Euro crisis: the view from Portugal


President Anibal Cavaco Silva has been in the United States since last week to boost exports from Portugal. He sees that as the key solution to his country's debt problems.

But one by one, the 27 countries of the European Union are finding their economies linked and a debt crisis in one spreads like a contagion across the continent.

"It's affecting negatively the world economic recovery because of the economic interdependency among countries and among blocs, economic blocs, and because the financial system are now well integrated," Silva said.

But the European economy is part of the global economy, and its weakness will hurt American exports. It can impact the sale of Apple's iPads, even the sale of American fast food burgers.

"Any U.S. corporations that significantly export to Europe could be affected if Europe goes into a deep recession, so yes, definitely, that would include Silicon Valley firms," Stanford University Graduate School of Business Prof. Darrell Duffie said.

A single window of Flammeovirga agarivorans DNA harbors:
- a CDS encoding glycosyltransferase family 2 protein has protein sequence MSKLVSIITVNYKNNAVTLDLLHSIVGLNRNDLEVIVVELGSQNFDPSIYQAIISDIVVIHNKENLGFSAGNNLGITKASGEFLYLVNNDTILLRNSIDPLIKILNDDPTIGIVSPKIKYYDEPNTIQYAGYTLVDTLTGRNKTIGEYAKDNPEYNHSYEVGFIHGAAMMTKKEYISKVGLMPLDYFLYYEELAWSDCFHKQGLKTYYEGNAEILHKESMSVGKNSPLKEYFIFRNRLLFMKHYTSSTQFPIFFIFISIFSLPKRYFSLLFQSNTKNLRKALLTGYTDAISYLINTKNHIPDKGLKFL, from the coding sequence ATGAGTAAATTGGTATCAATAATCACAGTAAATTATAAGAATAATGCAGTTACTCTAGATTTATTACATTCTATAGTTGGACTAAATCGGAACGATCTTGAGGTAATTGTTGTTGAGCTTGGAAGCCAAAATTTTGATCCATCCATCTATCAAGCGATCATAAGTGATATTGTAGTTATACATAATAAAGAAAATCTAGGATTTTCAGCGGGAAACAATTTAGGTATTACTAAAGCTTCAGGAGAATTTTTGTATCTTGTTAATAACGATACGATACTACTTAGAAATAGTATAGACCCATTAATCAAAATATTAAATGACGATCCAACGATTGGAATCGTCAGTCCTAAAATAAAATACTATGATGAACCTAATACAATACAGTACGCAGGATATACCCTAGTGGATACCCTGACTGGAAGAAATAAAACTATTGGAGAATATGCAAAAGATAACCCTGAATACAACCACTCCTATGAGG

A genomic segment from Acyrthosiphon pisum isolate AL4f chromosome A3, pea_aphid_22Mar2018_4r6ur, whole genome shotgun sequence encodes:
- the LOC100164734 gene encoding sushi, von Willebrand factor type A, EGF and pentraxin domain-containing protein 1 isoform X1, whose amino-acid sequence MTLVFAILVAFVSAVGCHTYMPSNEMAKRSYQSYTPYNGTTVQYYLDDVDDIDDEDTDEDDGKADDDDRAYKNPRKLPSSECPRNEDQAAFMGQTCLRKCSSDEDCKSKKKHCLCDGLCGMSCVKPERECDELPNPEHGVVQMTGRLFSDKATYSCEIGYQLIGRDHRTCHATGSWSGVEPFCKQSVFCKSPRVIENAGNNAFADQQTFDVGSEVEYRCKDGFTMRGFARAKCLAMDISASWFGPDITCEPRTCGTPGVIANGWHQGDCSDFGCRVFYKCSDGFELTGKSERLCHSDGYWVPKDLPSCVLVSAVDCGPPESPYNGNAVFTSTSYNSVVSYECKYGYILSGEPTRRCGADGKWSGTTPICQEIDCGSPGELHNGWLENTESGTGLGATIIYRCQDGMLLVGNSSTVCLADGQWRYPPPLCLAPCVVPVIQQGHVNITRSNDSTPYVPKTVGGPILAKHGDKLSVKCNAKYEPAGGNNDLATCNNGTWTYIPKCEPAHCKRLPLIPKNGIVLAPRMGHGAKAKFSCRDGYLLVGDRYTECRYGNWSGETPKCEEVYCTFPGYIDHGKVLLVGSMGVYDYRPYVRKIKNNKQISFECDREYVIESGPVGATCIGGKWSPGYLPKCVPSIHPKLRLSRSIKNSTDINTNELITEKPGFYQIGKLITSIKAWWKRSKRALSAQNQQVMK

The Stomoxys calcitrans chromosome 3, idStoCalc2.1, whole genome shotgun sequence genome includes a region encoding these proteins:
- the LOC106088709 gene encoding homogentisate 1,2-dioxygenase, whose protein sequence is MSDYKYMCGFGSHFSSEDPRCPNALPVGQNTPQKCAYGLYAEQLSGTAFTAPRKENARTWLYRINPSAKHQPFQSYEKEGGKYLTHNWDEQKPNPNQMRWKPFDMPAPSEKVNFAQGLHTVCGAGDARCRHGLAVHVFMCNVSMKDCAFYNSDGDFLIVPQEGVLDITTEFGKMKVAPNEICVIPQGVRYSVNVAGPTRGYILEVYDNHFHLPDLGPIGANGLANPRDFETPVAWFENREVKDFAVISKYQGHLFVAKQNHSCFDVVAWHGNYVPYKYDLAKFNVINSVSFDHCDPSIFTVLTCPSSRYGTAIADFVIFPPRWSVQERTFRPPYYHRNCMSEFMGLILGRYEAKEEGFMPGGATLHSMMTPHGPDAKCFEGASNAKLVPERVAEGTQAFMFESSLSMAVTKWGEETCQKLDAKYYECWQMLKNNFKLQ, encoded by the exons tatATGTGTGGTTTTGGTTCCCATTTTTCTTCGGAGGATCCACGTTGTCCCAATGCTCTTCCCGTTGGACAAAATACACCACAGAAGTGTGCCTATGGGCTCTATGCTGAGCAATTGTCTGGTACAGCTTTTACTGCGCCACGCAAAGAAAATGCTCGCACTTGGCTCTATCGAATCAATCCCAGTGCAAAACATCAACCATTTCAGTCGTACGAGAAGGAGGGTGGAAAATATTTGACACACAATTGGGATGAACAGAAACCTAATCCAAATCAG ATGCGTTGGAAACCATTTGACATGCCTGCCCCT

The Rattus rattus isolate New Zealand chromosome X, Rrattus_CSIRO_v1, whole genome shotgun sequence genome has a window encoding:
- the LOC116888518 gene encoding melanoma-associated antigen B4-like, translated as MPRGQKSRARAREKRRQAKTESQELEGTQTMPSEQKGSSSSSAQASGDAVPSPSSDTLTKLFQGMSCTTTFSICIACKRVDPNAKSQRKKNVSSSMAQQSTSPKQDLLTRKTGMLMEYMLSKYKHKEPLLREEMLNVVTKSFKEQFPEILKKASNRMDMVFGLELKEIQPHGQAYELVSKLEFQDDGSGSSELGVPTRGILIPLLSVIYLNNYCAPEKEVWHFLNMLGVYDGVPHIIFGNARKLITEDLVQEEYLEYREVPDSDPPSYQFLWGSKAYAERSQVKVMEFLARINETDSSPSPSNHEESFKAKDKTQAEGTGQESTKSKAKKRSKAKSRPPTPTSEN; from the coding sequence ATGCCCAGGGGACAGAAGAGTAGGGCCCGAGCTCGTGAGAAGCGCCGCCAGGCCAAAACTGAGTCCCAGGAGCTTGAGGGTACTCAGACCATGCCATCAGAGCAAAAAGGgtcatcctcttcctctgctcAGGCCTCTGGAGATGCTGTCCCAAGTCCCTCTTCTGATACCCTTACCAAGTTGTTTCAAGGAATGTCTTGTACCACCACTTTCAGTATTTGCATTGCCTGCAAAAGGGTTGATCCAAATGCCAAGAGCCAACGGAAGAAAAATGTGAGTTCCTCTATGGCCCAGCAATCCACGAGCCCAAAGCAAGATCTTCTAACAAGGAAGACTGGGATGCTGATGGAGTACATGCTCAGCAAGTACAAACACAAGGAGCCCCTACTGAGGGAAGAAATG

The debt crisis in Europe has already created political turmoil in Italy, where long-time Prime Minister Silvio Berlusconi resigned over the weekend.

Greece earlier agreed to austere government spending in exchange for debt restructuring.

Portugal already accepted a $110 billion bailout, but now it has to cut back spending and boost exports.

Portugal's president hopes to take back some of Silicon Valley's entrepreneurial spirit to foster an innovation economy. But that's a longer-term path to economic recovery. And the storm clouds continue to hover over Portugal and the rest of the European Union.

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